Not many people know that my mom is a retired pastor. She went to seminary when she was younger, and decided to pursue her ministerial dreams just around the time I was entering kindergarten. I remember her ordination.
My life changed forever when she became ordained. Going to church had always been a big deal, but now church became the center of our social lives.
Even when we went on vacation, we didn’t get a break from church. Mom would wake us up early in the morning on Sunday while we were in Michigan or wherever we happened to be on vacation to “go to some church she found in the yellow pages.”
I’m thankful that I enjoyed most of the church related events that we attended. I liked singing. I liked the crafts we did in Sunday School. However, my mind always seemed to wander when anyone was teaching or preaching about the Bible.
I always knew what was Biblically right and wrong, though. And I was often trying to push the envelope just a little bit, for the sake of getting attention. I would do things like wait until there were twelve people sitting around my grandparents’ dinner table to loudly announce that, “My brother stayed up late to watch naked women on television!” (NOT true, by the way… Or at least, not to my knowledge) Then my cousins would laugh loudly and my brother would scowl and look at me like I was crazy.
Last winter when I was at home in Kokomo, I saw an old acquaintance from high school. He was an athlete and didn’t know me well in high school; I was the antithesis of a popular athlete. In fact, if you were to pick up a thesaurus right now and look under the antonyms’ section for “athlete,” you would find my photograph. I was a quiet, klutzy nerd.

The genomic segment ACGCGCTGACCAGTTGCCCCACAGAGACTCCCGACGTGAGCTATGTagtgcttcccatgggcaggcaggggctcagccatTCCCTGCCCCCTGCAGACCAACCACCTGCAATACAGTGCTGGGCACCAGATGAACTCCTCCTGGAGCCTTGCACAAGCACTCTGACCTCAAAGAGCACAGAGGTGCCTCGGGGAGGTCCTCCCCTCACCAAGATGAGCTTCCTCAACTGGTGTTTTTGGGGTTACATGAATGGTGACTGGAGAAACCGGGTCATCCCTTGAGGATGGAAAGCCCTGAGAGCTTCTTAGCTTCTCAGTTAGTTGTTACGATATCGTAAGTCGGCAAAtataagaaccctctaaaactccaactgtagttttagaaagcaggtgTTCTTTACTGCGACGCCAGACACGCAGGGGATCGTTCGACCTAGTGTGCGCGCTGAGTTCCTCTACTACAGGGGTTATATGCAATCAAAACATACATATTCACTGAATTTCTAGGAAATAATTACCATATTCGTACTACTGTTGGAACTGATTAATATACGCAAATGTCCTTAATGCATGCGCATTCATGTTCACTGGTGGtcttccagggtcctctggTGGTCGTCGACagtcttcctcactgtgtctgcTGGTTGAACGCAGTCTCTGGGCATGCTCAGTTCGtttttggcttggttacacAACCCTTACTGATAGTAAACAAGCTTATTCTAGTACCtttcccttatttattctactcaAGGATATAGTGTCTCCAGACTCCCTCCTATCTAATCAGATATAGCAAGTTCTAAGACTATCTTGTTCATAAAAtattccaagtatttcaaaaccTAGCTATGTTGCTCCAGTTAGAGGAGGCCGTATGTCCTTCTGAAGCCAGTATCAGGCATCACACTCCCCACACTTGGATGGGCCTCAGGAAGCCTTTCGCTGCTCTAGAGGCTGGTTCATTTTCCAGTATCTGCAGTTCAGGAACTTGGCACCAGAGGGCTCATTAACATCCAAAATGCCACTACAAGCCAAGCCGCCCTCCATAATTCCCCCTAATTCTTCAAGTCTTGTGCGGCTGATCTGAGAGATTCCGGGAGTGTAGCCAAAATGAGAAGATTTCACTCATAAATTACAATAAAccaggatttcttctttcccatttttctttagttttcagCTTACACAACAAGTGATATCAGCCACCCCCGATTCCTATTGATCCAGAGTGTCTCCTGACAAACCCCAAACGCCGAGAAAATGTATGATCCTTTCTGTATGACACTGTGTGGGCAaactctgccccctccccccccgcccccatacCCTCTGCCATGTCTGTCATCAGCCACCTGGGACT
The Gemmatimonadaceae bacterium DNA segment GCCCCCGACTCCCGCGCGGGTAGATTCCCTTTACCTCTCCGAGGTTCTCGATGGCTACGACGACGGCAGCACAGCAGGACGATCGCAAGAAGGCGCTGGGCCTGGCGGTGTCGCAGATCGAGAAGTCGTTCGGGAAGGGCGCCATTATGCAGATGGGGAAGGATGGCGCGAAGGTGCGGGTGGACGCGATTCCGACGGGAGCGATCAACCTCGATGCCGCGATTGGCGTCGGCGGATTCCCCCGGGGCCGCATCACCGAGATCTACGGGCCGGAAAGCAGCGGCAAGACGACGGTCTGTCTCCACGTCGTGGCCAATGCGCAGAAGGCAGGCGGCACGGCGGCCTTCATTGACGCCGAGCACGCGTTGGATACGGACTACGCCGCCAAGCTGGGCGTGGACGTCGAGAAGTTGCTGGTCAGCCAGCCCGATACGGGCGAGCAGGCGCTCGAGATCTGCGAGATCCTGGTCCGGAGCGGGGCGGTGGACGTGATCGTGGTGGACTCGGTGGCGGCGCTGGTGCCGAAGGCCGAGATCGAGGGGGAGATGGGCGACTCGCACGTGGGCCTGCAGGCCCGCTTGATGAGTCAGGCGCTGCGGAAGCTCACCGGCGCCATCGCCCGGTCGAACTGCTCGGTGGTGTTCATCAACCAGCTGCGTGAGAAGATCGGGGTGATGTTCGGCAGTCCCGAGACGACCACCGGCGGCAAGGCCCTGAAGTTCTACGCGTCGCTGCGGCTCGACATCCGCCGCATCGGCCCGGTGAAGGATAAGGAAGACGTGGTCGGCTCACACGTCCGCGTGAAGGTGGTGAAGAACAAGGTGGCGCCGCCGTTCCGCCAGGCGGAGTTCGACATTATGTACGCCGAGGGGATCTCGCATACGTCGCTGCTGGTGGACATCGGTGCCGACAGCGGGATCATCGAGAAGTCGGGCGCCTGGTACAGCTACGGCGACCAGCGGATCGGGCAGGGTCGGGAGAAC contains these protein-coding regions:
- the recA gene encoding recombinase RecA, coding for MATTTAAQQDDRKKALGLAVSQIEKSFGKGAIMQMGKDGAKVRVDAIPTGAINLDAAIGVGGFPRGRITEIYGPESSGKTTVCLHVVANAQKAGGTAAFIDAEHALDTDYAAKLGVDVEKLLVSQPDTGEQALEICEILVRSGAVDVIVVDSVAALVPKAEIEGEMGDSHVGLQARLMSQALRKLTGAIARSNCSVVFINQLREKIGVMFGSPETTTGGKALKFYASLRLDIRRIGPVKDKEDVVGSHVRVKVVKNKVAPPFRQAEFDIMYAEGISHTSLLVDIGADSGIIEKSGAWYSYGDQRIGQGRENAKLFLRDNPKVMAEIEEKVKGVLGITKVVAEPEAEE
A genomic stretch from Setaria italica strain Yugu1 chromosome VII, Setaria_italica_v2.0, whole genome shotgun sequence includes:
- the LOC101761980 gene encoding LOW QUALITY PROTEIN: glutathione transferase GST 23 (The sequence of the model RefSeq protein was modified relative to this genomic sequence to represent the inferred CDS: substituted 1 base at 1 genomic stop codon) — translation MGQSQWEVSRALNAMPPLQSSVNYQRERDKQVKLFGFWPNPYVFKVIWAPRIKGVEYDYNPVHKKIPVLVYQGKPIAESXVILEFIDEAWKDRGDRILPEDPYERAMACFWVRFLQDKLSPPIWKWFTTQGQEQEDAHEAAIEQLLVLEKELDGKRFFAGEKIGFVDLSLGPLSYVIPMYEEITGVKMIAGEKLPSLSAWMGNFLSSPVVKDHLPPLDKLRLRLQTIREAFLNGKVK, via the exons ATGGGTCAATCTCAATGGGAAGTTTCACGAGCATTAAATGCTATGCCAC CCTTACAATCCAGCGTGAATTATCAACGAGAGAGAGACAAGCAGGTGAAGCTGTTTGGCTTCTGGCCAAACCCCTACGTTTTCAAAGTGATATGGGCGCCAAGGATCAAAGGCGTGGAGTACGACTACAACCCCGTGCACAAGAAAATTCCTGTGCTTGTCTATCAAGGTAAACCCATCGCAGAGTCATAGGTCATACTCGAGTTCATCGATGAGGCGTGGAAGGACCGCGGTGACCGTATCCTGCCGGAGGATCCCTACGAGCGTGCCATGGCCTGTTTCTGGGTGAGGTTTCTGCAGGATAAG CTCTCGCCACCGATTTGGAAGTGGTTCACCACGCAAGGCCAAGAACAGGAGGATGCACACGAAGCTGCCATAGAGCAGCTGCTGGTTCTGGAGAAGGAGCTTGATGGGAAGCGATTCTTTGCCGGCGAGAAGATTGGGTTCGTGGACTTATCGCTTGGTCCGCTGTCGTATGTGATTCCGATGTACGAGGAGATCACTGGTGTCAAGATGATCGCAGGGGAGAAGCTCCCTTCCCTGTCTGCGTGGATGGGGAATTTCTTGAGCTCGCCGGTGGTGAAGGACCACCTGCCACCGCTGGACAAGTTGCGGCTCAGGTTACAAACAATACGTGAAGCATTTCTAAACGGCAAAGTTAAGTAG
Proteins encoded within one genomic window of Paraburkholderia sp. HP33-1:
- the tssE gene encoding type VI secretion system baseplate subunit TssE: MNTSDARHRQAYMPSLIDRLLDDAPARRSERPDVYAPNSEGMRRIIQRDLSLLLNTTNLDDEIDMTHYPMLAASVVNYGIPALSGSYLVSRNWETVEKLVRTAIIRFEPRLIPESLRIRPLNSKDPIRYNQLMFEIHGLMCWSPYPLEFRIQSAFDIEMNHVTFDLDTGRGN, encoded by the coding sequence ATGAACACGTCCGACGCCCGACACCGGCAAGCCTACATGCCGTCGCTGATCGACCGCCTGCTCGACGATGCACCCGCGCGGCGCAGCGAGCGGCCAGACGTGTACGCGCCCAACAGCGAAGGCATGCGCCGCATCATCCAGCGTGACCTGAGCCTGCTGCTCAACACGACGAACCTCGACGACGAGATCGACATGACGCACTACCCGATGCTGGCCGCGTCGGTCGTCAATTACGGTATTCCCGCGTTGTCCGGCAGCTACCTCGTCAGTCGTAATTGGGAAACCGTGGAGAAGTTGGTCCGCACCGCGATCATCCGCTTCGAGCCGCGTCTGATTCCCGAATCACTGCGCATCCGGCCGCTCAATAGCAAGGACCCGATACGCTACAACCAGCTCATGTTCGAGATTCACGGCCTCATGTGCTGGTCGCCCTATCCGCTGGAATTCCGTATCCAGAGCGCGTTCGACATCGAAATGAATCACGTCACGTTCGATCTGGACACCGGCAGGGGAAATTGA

“Man, you’re friendlier than I thought. So were you like a ‘closet extravert back in the day?” he asked me.
I had to think about that. My friends and family knew I was talkative. But both in church and in school, I was fairly quiet. I wanted to do the right thing. I was afraid to be myself. I wanted to be perfect.
I am thankful to have the experiences I had growing up in the church, because it helped to prepare me and center me for the chapters ahead. The one thing I wish I had known is that it’s okay to be inappropriate at times. It’s okay to laugh at poop jokes and be goofy and if a bad word slips out every once in awhile, it’s okay. I don’t think my inability to recognize this was a reflection on my parents at all, but rather a result of just being in a lot of situations–both at church and school, where I felt the expectation was to be “appropriate” and serious at all times.
I put that pressure on myself. So if my present self could give my younger self advice, it would be, “It’s okay to push the envelope. Keep pushing. Don’t censor every stinking thing you want to say. It’s only when you are yourself, that the creativity can flow. So just be yourself, because that’s who were meant to be.”
What advice would you give your younger self?